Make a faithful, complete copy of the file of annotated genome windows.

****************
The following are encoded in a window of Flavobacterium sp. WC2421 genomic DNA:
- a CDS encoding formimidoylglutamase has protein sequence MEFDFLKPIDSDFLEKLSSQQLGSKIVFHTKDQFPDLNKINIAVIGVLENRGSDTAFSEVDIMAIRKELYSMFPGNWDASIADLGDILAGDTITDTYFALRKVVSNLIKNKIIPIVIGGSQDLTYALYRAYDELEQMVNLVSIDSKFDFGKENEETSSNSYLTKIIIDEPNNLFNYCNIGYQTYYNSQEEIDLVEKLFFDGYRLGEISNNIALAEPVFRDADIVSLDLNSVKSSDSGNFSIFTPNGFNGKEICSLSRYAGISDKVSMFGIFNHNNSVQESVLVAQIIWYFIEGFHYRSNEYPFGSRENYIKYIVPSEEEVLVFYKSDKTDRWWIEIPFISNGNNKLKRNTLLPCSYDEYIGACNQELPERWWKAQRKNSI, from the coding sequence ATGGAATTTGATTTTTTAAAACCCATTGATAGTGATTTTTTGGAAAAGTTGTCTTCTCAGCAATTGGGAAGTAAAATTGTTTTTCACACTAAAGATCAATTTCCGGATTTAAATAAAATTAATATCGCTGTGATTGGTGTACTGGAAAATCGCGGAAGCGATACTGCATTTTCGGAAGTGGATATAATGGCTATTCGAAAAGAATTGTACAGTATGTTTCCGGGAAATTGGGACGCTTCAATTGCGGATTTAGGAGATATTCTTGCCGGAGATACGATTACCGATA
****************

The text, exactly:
The following are encoded in a window of Flavobacterium sp. WC2421 genomic DNA:
- a CDS encoding formimidoylglutamase has protein sequence MEFDFLKPIDSDFLEKLSSQQLGSKIVFHTKDQFPDLNKINIAVIGVLENRGSDTAFSEVDIMAIRKELYSMFPGNWDASIADLGDILAGDTITDTYFALRKVVSNLIKNKIIPIVIGGSQDLTYALYRAYDELEQMVNLVSIDSKFDFGKENEETSSNSYLTKIIIDEPNNLFNYCNIGYQTYYNSQEEIDLVEKLFFDGYRLGEISNNIALAEPVFRDADIVSLDLNSVKSSDSGNFSIFTPNGFNGKEICSLSRYAGISDKVSMFGIFNHNNSVQESVLVAQIIWYFIEGFHYRSNEYPFGSRENYIKYIVPSEEEVLVFYKSDKTDRWWIEIPFISNGNNKLKRNTLLPCSYDEYIGACNQELPERWWKAQRKNSI, from the coding sequence ATGGAATTTGATTTTTTAAAACCCATTGATAGTGATTTTTTGGAAAAGTTGTCTTCTCAGCAATTGGGAAGTAAAATTGTTTTTCACACTAAAGATCAATTTCCGGATTTAAATAAAATTAATATCGCTGTGATTGGTGTACTGGAAAATCGCGGAAGCGATACTGCATTTTCGGAAGTGGATATAATGGCTATTCGAAAAGAATTGTACAGTATGTTTCCGGGAAATTGGGACGCTTCAATTGCGGATTTAGGAGATATTCTTGCCGGAGATACGATTACCGATA